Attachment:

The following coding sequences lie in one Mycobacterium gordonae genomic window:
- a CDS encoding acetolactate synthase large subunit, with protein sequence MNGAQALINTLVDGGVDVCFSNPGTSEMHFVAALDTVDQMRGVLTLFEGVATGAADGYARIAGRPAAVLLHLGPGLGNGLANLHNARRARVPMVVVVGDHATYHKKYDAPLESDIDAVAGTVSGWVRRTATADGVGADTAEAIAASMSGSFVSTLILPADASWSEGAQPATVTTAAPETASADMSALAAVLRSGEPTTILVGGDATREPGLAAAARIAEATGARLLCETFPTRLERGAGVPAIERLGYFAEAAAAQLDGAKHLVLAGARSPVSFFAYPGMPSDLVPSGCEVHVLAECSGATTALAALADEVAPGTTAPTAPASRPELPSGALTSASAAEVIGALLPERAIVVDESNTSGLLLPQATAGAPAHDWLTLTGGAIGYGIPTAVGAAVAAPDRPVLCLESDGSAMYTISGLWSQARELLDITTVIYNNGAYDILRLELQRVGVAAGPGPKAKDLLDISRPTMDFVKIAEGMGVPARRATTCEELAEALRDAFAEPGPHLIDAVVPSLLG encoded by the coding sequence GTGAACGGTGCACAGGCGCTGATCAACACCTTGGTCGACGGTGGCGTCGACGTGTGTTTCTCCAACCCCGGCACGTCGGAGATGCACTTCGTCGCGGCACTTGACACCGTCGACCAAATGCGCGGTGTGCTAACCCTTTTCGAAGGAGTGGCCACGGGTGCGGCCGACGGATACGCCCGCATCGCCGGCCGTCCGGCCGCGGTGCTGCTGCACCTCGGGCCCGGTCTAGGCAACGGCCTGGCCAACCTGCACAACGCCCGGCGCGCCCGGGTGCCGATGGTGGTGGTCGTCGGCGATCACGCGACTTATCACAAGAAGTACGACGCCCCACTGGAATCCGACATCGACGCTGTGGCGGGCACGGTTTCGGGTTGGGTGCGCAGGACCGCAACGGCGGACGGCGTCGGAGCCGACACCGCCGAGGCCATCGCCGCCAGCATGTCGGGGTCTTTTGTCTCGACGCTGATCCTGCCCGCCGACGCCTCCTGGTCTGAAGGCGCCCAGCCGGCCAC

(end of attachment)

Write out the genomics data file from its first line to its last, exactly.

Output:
The following coding sequences lie in one Mycobacterium gordonae genomic window:
- a CDS encoding acetolactate synthase large subunit, with protein sequence MNGAQALINTLVDGGVDVCFSNPGTSEMHFVAALDTVDQMRGVLTLFEGVATGAADGYARIAGRPAAVLLHLGPGLGNGLANLHNARRARVPMVVVVGDHATYHKKYDAPLESDIDAVAGTVSGWVRRTATADGVGADTAEAIAASMSGSFVSTLILPADASWSEGAQPATVTTAAPETASADMSALAAVLRSGEPTTILVGGDATREPGLAAAARIAEATGARLLCETFPTRLERGAGVPAIERLGYFAEAAAAQLDGAKHLVLAGARSPVSFFAYPGMPSDLVPSGCEVHVLAECSGATTALAALADEVAPGTTAPTAPASRPELPSGALTSASAAEVIGALLPERAIVVDESNTSGLLLPQATAGAPAHDWLTLTGGAIGYGIPTAVGAAVAAPDRPVLCLESDGSAMYTISGLWSQARELLDITTVIYNNGAYDILRLELQRVGVAAGPGPKAKDLLDISRPTMDFVKIAEGMGVPARRATTCEELAEALRDAFAEPGPHLIDAVVPSLLG encoded by the coding sequence GTGAACGGTGCACAGGCGCTGATCAACACCTTGGTCGACGGTGGCGTCGACGTGTGTTTCTCCAACCCCGGCACGTCGGAGATGCACTTCGTCGCGGCACTTGACACCGTCGACCAAATGCGCGGTGTGCTAACCCTTTTCGAAGGAGTGGCCACGGGTGCGGCCGACGGATACGCCCGCATCGCCGGCCGTCCGGCCGCGGTGCTGCTGCACCTCGGGCCCGGTCTAGGCAACGGCCTGGCCAACCTGCACAACGCCCGGCGCGCCCGGGTGCCGATGGTGGTGGTCGTCGGCGATCACGCGACTTATCACAAGAAGTACGACGCCCCACTGGAATCCGACATCGACGCTGTGGCGGGCACGGTTTCGGGTTGGGTGCGCAGGACCGCAACGGCGGACGGCGTCGGAGCCGACACCGCCGAGGCCATCGCCGCCAGCATGTCGGGGTCTTTTGTCTCGACGCTGATCCTGCCCGCCGACGCCTCCTGGTCTGAAGGCGCCCAGCCGGCCAC